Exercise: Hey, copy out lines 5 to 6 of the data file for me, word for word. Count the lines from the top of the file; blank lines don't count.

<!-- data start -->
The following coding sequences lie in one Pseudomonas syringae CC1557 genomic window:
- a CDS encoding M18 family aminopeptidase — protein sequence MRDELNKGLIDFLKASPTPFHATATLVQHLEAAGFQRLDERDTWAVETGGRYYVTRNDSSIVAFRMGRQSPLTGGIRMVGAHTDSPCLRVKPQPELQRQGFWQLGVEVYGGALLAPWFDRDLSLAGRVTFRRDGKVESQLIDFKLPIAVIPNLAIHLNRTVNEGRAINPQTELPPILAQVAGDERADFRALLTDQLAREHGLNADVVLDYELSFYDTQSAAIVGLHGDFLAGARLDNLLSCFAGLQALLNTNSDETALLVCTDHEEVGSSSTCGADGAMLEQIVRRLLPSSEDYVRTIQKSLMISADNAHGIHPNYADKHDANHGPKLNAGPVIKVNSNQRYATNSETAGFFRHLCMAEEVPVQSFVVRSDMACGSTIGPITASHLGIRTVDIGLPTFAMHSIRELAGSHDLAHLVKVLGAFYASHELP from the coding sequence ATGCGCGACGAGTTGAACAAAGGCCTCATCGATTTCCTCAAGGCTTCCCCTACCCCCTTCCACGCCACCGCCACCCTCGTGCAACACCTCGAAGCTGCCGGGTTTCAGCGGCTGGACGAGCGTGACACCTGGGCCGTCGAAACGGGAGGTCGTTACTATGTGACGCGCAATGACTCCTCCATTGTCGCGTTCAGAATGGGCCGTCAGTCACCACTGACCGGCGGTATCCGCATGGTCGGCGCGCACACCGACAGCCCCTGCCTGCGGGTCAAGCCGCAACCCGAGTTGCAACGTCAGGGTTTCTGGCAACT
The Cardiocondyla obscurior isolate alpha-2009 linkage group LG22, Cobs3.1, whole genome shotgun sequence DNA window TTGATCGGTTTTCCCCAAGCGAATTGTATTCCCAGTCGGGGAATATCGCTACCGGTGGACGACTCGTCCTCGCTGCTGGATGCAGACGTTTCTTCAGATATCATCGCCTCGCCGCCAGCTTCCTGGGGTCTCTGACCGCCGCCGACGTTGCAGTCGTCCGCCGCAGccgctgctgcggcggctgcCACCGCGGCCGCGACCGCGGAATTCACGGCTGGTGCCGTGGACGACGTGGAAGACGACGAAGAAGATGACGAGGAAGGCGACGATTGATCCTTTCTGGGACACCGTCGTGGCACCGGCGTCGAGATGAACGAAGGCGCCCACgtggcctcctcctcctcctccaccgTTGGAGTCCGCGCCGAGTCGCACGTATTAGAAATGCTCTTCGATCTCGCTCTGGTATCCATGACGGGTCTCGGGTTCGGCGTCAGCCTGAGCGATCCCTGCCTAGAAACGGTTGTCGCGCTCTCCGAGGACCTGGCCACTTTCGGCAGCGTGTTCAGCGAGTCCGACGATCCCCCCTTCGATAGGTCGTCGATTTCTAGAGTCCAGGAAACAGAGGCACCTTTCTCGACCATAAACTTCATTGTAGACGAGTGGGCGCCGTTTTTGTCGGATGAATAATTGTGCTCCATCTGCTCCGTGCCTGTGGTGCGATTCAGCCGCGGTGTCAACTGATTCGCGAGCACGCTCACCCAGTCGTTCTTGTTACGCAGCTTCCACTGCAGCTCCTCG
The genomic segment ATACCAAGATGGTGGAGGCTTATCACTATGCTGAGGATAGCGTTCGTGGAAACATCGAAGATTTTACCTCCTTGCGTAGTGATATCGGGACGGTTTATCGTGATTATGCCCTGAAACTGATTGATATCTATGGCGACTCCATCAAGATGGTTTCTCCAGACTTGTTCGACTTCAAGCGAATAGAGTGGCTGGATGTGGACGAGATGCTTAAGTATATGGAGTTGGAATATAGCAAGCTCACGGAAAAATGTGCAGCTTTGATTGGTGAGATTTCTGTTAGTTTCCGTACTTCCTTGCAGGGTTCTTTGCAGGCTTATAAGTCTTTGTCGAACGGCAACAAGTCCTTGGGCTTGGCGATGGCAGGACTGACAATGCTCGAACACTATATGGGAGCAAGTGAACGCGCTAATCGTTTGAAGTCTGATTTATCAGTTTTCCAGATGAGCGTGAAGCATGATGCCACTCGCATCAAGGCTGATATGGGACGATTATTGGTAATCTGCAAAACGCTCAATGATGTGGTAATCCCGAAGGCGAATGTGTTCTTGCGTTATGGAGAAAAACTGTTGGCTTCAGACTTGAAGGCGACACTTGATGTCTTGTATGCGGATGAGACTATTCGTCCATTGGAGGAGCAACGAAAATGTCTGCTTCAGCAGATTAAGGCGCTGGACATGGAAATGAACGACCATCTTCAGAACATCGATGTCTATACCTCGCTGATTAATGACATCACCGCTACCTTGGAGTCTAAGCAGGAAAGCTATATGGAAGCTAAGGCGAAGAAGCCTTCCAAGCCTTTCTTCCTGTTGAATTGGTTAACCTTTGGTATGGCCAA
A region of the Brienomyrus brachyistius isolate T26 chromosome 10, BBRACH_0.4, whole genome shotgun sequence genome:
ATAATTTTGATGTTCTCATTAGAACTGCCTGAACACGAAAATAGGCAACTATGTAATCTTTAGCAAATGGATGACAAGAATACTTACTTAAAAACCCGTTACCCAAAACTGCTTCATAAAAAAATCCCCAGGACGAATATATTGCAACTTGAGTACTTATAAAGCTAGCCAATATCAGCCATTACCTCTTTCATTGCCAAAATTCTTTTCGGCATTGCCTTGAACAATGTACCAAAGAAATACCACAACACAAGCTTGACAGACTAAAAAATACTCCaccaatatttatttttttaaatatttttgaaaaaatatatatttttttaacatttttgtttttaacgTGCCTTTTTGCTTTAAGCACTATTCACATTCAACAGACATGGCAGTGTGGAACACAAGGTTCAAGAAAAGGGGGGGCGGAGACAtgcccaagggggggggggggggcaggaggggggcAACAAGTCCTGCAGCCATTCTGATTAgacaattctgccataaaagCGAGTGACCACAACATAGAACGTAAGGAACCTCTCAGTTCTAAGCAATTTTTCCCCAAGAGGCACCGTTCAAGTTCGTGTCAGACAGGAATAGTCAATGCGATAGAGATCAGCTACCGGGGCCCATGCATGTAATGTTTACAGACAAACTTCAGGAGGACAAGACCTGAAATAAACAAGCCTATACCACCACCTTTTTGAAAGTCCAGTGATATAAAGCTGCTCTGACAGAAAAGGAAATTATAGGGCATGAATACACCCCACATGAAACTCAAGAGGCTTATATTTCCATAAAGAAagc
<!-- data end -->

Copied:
A region of the Brienomyrus brachyistius isolate T26 chromosome 10, BBRACH_0.4, whole genome shotgun sequence genome:
ATAATTTTGATGTTCTCATTAGAACTGCCTGAACACGAAAATAGGCAACTATGTAATCTTTAGCAAATGGATGACAAGAATACTTACTTAAAAACCCGTTACCCAAAACTGCTTCATAAAAAAATCCCCAGGACGAATATATTGCAACTTGAGTACTTATAAAGCTAGCCAATATCAGCCATTACCTCTTTCATTGCCAAAATTCTTTTCGGCATTGCCTTGAACAATGTACCAAAGAAATACCACAACACAAGCTTGACAGACTAAAAAATACTCCaccaatatttatttttttaaatatttttgaaaaaatatatatttttttaacatttttgtttttaacgTGCCTTTTTGCTTTAAGCACTATTCACATTCAACAGACATGGCAGTGTGGAACACAAGGTTCAAGAAAAGGGGGGGCGGAGACAtgcccaagggggggggggggggcaggaggggggcAACAAGTCCTGCAGCCATTCTGATTAgacaattctgccataaaagCGAGTGACCACAACATAGAACGTAAGGAACCTCTCAGTTCTAAGCAATTTTTCCCCAAGAGGCACCGTTCAAGTTCGTGTCAGACAGGAATAGTCAATGCGATAGAGATCAGCTACCGGGGCCCATGCATGTAATGTTTACAGACAAACTTCAGGAGGACAAGACCTGAAATAAACAAGCCTATACCACCACCTTTTTGAAAGTCCAGTGATATAAAGCTGCTCTGACAGAAAAGGAAATTATAGGGCATGAATACACCCCACATGAAACTCAAGAGGCTTATATTTCCATAAAGAAagc